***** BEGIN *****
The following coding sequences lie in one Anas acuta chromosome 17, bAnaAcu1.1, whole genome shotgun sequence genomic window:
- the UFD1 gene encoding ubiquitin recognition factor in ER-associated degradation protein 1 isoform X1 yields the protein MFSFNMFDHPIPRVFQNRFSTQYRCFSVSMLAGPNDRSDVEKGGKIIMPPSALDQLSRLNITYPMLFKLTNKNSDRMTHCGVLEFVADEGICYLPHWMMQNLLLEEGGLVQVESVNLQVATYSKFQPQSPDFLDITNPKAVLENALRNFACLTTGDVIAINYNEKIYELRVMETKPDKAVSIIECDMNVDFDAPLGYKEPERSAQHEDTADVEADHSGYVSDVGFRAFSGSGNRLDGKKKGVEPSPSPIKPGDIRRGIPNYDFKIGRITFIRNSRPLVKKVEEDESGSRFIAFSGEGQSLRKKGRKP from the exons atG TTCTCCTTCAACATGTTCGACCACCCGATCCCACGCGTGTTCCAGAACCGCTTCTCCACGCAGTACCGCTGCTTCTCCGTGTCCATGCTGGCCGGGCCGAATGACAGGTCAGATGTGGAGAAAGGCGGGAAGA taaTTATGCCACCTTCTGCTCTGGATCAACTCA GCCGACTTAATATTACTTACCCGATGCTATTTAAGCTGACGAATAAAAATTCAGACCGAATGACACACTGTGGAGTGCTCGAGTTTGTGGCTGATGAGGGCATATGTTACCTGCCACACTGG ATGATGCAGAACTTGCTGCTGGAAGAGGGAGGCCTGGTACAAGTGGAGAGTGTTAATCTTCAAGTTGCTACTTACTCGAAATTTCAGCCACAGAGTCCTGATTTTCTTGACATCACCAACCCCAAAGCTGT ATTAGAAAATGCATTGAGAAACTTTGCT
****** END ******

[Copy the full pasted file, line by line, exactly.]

The following coding sequences lie in one Anas acuta chromosome 17, bAnaAcu1.1, whole genome shotgun sequence genomic window:
- the UFD1 gene encoding ubiquitin recognition factor in ER-associated degradation protein 1 isoform X1 yields the protein MFSFNMFDHPIPRVFQNRFSTQYRCFSVSMLAGPNDRSDVEKGGKIIMPPSALDQLSRLNITYPMLFKLTNKNSDRMTHCGVLEFVADEGICYLPHWMMQNLLLEEGGLVQVESVNLQVATYSKFQPQSPDFLDITNPKAVLENALRNFACLTTGDVIAINYNEKIYELRVMETKPDKAVSIIECDMNVDFDAPLGYKEPERSAQHEDTADVEADHSGYVSDVGFRAFSGSGNRLDGKKKGVEPSPSPIKPGDIRRGIPNYDFKIGRITFIRNSRPLVKKVEEDESGSRFIAFSGEGQSLRKKGRKP from the exons atG TTCTCCTTCAACATGTTCGACCACCCGATCCCACGCGTGTTCCAGAACCGCTTCTCCACGCAGTACCGCTGCTTCTCCGTGTCCATGCTGGCCGGGCCGAATGACAGGTCAGATGTGGAGAAAGGCGGGAAGA taaTTATGCCACCTTCTGCTCTGGATCAACTCA GCCGACTTAATATTACTTACCCGATGCTATTTAAGCTGACGAATAAAAATTCAGACCGAATGACACACTGTGGAGTGCTCGAGTTTGTGGCTGATGAGGGCATATGTTACCTGCCACACTGG ATGATGCAGAACTTGCTGCTGGAAGAGGGAGGCCTGGTACAAGTGGAGAGTGTTAATCTTCAAGTTGCTACTTACTCGAAATTTCAGCCACAGAGTCCTGATTTTCTTGACATCACCAACCCCAAAGCTGT ATTAGAAAATGCATTGAGAAACTTTGCT